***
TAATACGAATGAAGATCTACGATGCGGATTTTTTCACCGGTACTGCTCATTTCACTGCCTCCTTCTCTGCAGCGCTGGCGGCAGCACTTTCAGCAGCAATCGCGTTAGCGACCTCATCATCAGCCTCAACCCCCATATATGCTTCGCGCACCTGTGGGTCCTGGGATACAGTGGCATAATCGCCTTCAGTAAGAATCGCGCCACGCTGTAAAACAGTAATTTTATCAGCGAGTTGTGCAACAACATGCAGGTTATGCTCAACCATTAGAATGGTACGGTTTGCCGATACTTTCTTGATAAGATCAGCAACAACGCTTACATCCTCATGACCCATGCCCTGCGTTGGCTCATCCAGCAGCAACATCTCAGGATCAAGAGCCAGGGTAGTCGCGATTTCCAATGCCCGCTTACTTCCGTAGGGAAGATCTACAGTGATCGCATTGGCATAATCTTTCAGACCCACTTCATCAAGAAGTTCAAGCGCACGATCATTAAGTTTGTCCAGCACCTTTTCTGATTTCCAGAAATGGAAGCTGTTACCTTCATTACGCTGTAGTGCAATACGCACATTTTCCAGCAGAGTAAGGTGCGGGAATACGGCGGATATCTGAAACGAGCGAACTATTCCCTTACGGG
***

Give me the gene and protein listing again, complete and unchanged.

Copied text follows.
TAATACGAATGAAGATCTACGATGCGGATTTTTTCACCGGTACTGCTCATTTCACTGCCTCCTTCTCTGCAGCGCTGGCGGCAGCACTTTCAGCAGCAATCGCGTTAGCGACCTCATCATCAGCCTCAACCCCCATATATGCTTCGCGCACCTGTGGGTCCTGGGATACAGTGGCATAATCGCCTTCAGTAAGAATCGCGCCACGCTGTAAAACAGTAATTTTATCAGCGAGTTGTGCAACAACATGCAGGTTATGCTCAACCATTAGAATGGTACGGTTTGCCGATACTTTCTTGATAAGATCAGCAACAACGCTTACATCCTCATGACCCATGCCCTGCGTTGGCTCATCCAGCAGCAACATCTCAGGATCAAGAGCCAGGGTAGTCGCGATTTCCAATGCCCGCTTACTTCCGTAGGGAAGATCTACAGTGATCGCATTGGCATAATCTTTCAGACCCACTTCATCAAGAAGTTCAAGCGCACGATCATTAAGTTTGTCCAGCACCTTTTCTGATTTCCAGAAATGGAAGCTGTTACCTTCATTACGCTGTAGTGCAATACGCACATTTTCCAGCAGAGTAAGGTGCGGGAATACGGCGGATATCTGAAACGAGCGAACTATTCCCTTACGGG